Newbury allotment holder celebrates success during a challenging summer season
David Cole shares his tips on finally cracking the secret to growing aubergines.
Summer has provided another challenging season, as we all suffered from the lack of rain and very hot conditions. Perhaps we are heading for a time when the vegetables will come out of the ground ready cooked!
Towards the end of the summer Thames Water imposed a hosepipe ban – a shame they don’t practice what they preach with the amount of water leaks appearing in our roads locally.
However, it is what it is, at least we are now able to grow crops that 30 years ago would either fail or be very fragile, but others more traditional to our country may go by the wayside.
Fruit trees this year seem to be providing a bumper harvest and some two to three weeks earlier than normal.
We didn’t get a late frost so the blooms survived well, which I think is one of the main reasons it’s been so successful – however, not so many strawberries.
I took a chance and planted out runner beans (from the greenhouse) early in May, again, as we had no late frost we started harvesting beans nearly a month early.
Potato crops are looking good, but I think they are spreading out more in the ground than normal so it will be more difficult when digging that they don’t get the fork prong stuck into them.
I try to dig from the side of the plant rather than down the row, it seems to keep the ‘spiking’ of potatoes to a minimum.
My big success this year has been aubergines.
I’ve tried for a number of years to grow them in the greenhouse with limited success, then this year, talking to the chairman of Newbury Gardeners Association at his open day in Bartlemy Road, he said aubergines are not self-pollinating.
So I quickly scrounged an artist's paintbrush off my wife and have continually pollinated the flowers as they form, the change is amazing.
I now have four or five good sized aubergines on each plant. Having said that I am not particularly keen on them, but the wife, daughter and grandson make up for my lack of enthusiasm.
I suppose we have all get used to everything in the greenhouse being self-pollinating so I didn’t realise some things still need a hand.
I remember my father going round the tomato plants as soon as a new truss came into flower, back then, both tomatoes and cucumbers needed the brush treatment.
The pigeons continue to be a menace, it seems there is very little now they won’t eat having added beetroot and carrot leaves, spinach, chard, runner and dwarf beans to their menu.
Unfortunately the old fashioned way of control and ending up with something on the table is frowned upon in many quarters. Indeed, even the control of pigeons by farmers has been made more difficult with the red tape associated with it so as I’ve said before I think we may have to net every vegetable patch in years to come. No doubt they will then start on the flowers.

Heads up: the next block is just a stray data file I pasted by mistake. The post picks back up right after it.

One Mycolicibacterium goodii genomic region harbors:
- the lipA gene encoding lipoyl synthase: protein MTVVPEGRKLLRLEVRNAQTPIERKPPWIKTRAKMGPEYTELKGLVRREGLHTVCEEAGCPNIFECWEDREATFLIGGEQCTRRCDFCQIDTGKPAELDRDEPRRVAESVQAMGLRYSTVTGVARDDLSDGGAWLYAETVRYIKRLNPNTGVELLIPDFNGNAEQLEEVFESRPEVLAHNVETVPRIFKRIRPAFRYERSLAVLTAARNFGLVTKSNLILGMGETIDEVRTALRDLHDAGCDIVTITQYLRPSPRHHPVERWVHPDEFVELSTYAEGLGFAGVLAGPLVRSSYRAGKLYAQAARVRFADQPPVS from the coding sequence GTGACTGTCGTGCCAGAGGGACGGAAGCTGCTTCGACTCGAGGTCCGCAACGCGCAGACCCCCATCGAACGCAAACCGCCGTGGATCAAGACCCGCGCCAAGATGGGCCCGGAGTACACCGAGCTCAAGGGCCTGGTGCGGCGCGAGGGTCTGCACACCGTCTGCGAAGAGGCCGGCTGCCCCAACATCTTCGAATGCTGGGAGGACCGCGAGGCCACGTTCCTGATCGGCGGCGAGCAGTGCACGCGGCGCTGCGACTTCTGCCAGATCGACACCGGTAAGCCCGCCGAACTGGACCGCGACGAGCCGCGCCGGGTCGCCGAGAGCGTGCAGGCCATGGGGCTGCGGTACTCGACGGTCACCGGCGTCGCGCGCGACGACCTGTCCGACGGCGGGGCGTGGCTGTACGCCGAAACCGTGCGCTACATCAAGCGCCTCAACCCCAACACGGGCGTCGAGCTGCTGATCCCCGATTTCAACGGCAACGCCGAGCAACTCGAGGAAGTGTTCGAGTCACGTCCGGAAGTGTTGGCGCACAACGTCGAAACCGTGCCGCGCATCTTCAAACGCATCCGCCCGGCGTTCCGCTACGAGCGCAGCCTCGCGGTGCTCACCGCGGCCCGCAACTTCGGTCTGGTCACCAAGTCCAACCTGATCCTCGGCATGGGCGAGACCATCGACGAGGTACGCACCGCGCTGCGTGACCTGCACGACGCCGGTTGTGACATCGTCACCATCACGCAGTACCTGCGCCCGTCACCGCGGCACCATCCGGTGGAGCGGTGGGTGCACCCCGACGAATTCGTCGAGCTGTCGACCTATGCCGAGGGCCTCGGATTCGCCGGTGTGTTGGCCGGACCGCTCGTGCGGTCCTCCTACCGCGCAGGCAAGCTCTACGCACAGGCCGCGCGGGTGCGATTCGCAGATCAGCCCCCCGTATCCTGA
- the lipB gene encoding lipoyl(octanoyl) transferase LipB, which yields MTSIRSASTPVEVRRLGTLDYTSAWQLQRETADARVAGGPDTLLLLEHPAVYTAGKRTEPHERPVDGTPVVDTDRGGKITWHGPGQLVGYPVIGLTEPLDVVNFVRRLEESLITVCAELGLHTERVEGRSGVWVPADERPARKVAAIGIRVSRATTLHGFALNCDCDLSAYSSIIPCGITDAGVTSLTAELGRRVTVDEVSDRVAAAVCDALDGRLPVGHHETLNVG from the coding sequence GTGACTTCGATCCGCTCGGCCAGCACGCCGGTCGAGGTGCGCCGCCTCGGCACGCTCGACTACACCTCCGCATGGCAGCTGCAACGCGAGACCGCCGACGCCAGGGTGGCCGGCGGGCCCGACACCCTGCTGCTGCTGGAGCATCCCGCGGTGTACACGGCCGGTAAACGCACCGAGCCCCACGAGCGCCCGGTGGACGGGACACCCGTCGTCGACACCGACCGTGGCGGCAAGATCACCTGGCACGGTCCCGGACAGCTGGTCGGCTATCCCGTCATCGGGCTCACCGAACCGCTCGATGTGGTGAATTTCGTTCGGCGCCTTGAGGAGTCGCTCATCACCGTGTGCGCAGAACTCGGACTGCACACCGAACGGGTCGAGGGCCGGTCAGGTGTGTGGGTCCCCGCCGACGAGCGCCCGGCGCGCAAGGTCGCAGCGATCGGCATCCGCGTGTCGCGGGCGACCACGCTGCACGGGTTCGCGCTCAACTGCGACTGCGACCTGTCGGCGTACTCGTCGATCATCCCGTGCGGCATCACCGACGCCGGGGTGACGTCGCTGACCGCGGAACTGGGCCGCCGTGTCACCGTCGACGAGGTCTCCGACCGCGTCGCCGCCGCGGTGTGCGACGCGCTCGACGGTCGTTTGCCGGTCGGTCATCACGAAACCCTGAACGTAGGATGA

Amazingly, they have stripped all the young shoots on a lilac tree and a laburnum in a couple of gardens abutting the allotments. What effect the laburnum has on their digestive system I don’t know.
I have always been led to believe laburnum is poisonous, but there are not a lot of pigeon carcasses about so I guess they are immune to it.
As I said before, farmyard manure wasn’t available this year so I’ve tried the artificial fertilizer, namely Growmore and Vitax Q4, both of which seem to be an acceptable alternative, although I don’t think it cut down on the weeding.
Mixed with this I use normal garden compost arising from grass mowings, vegetable peelings etc. Most anything will compost, but I try not to use weeds especially those with a long root system as they will grow again unless the compost heap gets hot enough to destroy them, which seldom happens.
We will soon be apple picking and putting them into storage for the winter, making cider and getting ready for snow – who knows.
The Association of One Tree Park continues to be a strong community, the shop is now shut but did well when plants were available, the latest project is bee’s which we hope can be organised in the not to distant future, the composting wc is complete apart from a small amount of landscaping and external decoration.
Everyone is making a big effort in weed segregation so that we can recycle even more of the vegetation the allotments inevitably produce, here we throw out the Dandelions, couch grass, docks and the like but everything else goes into bays and turned back into soil.
There is a difference piling up weeds to rot down and true composting but both have a place in the gardening cycle.